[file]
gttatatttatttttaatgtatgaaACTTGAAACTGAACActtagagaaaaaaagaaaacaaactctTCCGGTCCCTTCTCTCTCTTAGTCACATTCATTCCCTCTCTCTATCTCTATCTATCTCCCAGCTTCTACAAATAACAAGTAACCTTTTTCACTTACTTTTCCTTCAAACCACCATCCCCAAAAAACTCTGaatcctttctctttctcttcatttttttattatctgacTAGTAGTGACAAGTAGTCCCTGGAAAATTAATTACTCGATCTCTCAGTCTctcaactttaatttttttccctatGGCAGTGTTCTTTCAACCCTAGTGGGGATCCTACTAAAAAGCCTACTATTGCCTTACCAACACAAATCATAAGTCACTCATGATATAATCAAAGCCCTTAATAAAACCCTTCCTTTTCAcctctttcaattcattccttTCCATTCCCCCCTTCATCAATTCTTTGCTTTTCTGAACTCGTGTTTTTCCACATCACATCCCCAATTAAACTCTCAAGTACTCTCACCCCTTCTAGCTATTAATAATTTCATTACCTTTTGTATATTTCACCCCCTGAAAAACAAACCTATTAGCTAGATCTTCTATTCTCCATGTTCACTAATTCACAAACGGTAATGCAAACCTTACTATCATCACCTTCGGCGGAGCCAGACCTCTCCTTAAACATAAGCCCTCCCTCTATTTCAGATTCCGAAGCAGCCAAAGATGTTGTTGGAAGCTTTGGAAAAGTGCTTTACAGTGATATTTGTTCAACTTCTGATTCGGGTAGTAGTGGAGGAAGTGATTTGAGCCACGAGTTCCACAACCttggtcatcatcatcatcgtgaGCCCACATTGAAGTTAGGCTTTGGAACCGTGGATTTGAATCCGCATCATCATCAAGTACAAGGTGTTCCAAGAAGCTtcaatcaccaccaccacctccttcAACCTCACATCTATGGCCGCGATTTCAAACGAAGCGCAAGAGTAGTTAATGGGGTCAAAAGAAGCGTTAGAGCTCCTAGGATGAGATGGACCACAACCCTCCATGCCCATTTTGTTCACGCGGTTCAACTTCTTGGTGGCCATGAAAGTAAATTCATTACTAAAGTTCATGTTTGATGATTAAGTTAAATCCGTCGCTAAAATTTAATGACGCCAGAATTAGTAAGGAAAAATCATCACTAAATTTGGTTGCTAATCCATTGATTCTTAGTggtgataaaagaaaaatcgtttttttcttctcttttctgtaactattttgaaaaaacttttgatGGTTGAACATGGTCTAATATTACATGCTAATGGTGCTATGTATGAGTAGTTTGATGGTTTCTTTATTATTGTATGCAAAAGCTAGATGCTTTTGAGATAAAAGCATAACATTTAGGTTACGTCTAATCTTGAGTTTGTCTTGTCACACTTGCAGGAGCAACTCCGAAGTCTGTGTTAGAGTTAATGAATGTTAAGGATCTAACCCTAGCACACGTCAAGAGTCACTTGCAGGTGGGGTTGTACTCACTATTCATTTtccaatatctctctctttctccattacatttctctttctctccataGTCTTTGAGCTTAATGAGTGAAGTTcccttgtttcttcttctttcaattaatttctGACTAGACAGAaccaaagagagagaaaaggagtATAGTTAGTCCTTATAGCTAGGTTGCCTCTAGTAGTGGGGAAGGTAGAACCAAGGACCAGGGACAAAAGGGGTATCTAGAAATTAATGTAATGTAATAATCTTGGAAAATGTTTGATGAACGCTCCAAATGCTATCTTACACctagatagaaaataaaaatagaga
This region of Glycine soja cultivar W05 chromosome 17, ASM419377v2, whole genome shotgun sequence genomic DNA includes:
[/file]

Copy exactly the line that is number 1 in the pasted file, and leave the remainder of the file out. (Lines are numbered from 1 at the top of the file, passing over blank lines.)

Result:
gttatatttatttttaatgtatgaaACTTGAAACTGAACActtagagaaaaaaagaaaacaaactctTCCGGTCCCTTCTCTCTCTTAGTCACATTCATTCCCTCTCTCTATCTCTATCTATCTCCCAGCTTCTACAAATAACAAGTAACCTTTTTCACTTACTTTTCCTTCAAACCACCATCCCCAAAAAACTCTGaatcctttctctttctcttcatttttttattatctgacTAGTAGTGACAAGTAGTCCCTGGAAAATTAATTACTCGATCTCTCAGTCTctcaactttaatttttttccctatGGCAGTGTTCTTTCAACCCTAGTGGGGATCCTACTAAAAAGCCTACTATTGCCTTACCAACACAAATCATAAGTCACTCATGATATAATCAAAGCCCTTAATAAAACCCTTCCTTTTCAcctctttcaattcattccttTCCATTCCCCCCTTCATCAATTCTTTGCTTTTCTGAACTCGTGTTTTTCCACATCACATCCCCAATTAAACTCTCAAGTACTCTCACCCCTTCTAGCTATTAATAATTTCATTACCTTTTGTATATTTCACCCCCTGAAAAACAAACCTATTAGCTAGATCTTCTATTCTCCATGTTCACTAATTCACAAACGGTAATGCAAACCTTACTATCATCACCTTCGGCGGAGCCAGACCTCTCCTTAAACATAAGCCCTCCCTCTATTTCAGATTCCGAAGCAGCCAAAGATGTTGTTGGAAGCTTTGGAAAAGTGCTTTACAGTGATATTTGTTCAACTTCTGATTCGGGTAGTAGTGGAGGAAGTGATTTGAGCCACGAGTTCCACAACCttggtcatcatcatcatcgtgaGCCCACATTGAAGTTAGGCTTTGGAACCGTGGATTTGAATCCGCATCATCATCAAGTACAAGGTGTTCCAAGAAGCTtcaatcaccaccaccacctccttcAACCTCACATCTATGGCCGCGATTTCAAACGAAGCGCAAGAGTAGTTAATGGGGTCAAAAGAAGCGTTAGAGCTCCTAGGATGAGATGGACCACAACCCTCCATGCCCATTTTGTTCACGCGGTTCAACTTCTTGGTGGCCATGAAAGTAAATTCATTACTAAAGTTCATGTTTGATGATTAAGTTAAATCCGTCGCTAAAATTTAATGACGCCAGAATTAGTAAGGAAAAATCATCACTAAATTTGGTTGCTAATCCATTGATTCTTAGTggtgataaaagaaaaatcgtttttttcttctcttttctgtaactattttgaaaaaacttttgatGGTTGAACATGGTCTAATATTACATGCTAATGGTGCTATGTATGAGTAGTTTGATGGTTTCTTTATTATTGTATGCAAAAGCTAGATGCTTTTGAGATAAAAGCATAACATTTAGGTTACGTCTAATCTTGAGTTTGTCTTGTCACACTTGCAGGAGCAACTCCGAAGTCTGTGTTAGAGTTAATGAATGTTAAGGATCTAACCCTAGCACACGTCAAGAGTCACTTGCAGGTGGGGTTGTACTCACTATTCATTTtccaatatctctctctttctccattacatttctctttctctccataGTCTTTGAGCTTAATGAGTGAAGTTcccttgtttcttcttctttcaattaatttctGACTAGACAGAaccaaagagagagaaaaggagtATAGTTAGTCCTTATAGCTAGGTTGCCTCTAGTAGTGGGGAAGGTAGAACCAAGGACCAGGGACAAAAGGGGTATCTAGAAATTAATGTAATGTAATAATCTTGGAAAATGTTTGATGAACGCTCCAAATGCTATCTTACACctagatagaaaataaaaatagaga